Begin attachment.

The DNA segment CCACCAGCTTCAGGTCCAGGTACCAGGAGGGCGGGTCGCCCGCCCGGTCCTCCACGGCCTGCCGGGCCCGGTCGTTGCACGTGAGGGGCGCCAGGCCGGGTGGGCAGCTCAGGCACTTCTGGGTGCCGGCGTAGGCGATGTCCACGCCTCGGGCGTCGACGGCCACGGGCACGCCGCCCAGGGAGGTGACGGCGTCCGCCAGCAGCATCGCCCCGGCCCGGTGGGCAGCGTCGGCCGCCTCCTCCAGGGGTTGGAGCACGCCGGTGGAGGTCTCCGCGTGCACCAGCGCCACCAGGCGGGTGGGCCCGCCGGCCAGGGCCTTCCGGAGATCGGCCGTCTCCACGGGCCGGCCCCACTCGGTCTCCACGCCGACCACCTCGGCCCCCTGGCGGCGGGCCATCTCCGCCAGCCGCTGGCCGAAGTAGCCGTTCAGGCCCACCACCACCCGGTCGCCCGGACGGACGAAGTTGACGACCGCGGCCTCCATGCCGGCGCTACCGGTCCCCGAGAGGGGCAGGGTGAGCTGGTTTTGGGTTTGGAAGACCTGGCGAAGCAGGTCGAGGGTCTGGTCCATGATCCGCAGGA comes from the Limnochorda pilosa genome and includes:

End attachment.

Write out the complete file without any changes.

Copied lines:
The DNA segment CCACCAGCTTCAGGTCCAGGTACCAGGAGGGCGGGTCGCCCGCCCGGTCCTCCACGGCCTGCCGGGCCCGGTCGTTGCACGTGAGGGGCGCCAGGCCGGGTGGGCAGCTCAGGCACTTCTGGGTGCCGGCGTAGGCGATGTCCACGCCTCGGGCGTCGACGGCCACGGGCACGCCGCCCAGGGAGGTGACGGCGTCCGCCAGCAGCATCGCCCCGGCCCGGTGGGCAGCGTCGGCCGCCTCCTCCAGGGGTTGGAGCACGCCGGTGGAGGTCTCCGCGTGCACCAGCGCCACCAGGCGGGTGGGCCCGCCGGCCAGGGCCTTCCGGAGATCGGCCGTCTCCACGGGCCGGCCCCACTCGGTCTCCACGCCGACCACCTCGGCCCCCTGGCGGCGGGCCATCTCCGCCAGCCGCTGGCCGAAGTAGCCGTTCAGGCCCACCACCACCCGGTCGCCCGGACGGACGAAGTTGACGACCGCGGCCTCCATGCCGGCGCTACCGGTCCCCGAGAGGGGCAGGGTGAGCTGGTTTTGGGTTTGGAAGACCTGGCGAAGCAGGTCGAGGGTCTGGTCCATGATCCGCAGGA comes from the Limnochorda pilosa genome and includes: